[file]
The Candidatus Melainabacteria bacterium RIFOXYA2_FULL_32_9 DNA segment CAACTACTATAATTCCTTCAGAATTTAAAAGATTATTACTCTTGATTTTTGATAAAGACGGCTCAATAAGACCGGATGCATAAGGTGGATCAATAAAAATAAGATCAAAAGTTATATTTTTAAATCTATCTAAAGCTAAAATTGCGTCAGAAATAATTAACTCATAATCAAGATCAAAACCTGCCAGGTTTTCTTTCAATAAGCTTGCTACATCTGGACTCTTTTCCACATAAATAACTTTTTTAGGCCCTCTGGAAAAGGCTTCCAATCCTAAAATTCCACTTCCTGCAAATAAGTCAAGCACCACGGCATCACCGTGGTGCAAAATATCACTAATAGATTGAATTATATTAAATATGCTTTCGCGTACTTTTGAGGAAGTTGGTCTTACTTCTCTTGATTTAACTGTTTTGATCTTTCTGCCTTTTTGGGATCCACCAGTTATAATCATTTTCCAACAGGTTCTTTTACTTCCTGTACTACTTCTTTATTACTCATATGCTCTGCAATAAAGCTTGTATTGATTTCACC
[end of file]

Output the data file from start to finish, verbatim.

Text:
The Candidatus Melainabacteria bacterium RIFOXYA2_FULL_32_9 DNA segment CAACTACTATAATTCCTTCAGAATTTAAAAGATTATTACTCTTGATTTTTGATAAAGACGGCTCAATAAGACCGGATGCATAAGGTGGATCAATAAAAATAAGATCAAAAGTTATATTTTTAAATCTATCTAAAGCTAAAATTGCGTCAGAAATAATTAACTCATAATCAAGATCAAAACCTGCCAGGTTTTCTTTCAATAAGCTTGCTACATCTGGACTCTTTTCCACATAAATAACTTTTTTAGGCCCTCTGGAAAAGGCTTCCAATCCTAAAATTCCACTTCCTGCAAATAAGTCAAGCACCACGGCATCACCGTGGTGCAAAATATCACTAATAGATTGAATTATATTAAATATGCTTTCGCGTACTTTTGAGGAAGTTGGTCTTACTTCTCTTGATTTAACTGTTTTGATCTTTCTGCCTTTTTGGGATCCACCAGTTATAATCATTTTCCAACAGGTTCTTTTACTTCCTGTACTACTTCTTTATTACTCATATGCTCTGCAATAAAGCTTGTATTGATTTCACC